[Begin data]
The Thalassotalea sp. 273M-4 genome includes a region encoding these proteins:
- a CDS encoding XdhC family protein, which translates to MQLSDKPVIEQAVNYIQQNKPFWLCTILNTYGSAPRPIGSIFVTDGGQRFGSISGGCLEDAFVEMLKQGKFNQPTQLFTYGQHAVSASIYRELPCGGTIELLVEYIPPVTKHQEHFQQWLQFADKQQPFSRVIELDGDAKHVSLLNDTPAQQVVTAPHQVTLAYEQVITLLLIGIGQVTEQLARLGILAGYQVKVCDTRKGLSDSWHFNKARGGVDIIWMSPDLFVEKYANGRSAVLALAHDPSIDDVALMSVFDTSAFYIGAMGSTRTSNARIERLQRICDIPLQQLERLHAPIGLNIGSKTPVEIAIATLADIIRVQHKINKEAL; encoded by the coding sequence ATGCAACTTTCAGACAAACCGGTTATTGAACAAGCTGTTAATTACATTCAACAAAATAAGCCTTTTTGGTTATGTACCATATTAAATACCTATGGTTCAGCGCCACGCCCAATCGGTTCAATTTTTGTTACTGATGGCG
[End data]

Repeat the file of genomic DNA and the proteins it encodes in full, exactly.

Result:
The Thalassotalea sp. 273M-4 genome includes a region encoding these proteins:
- a CDS encoding XdhC family protein, which translates to MQLSDKPVIEQAVNYIQQNKPFWLCTILNTYGSAPRPIGSIFVTDGGQRFGSISGGCLEDAFVEMLKQGKFNQPTQLFTYGQHAVSASIYRELPCGGTIELLVEYIPPVTKHQEHFQQWLQFADKQQPFSRVIELDGDAKHVSLLNDTPAQQVVTAPHQVTLAYEQVITLLLIGIGQVTEQLARLGILAGYQVKVCDTRKGLSDSWHFNKARGGVDIIWMSPDLFVEKYANGRSAVLALAHDPSIDDVALMSVFDTSAFYIGAMGSTRTSNARIERLQRICDIPLQQLERLHAPIGLNIGSKTPVEIAIATLADIIRVQHKINKEAL; encoded by the coding sequence ATGCAACTTTCAGACAAACCGGTTATTGAACAAGCTGTTAATTACATTCAACAAAATAAGCCTTTTTGGTTATGTACCATATTAAATACCTATGGTTCAGCGCCACGCCCAATCGGTTCAATTTTTGTTACTGATGGCG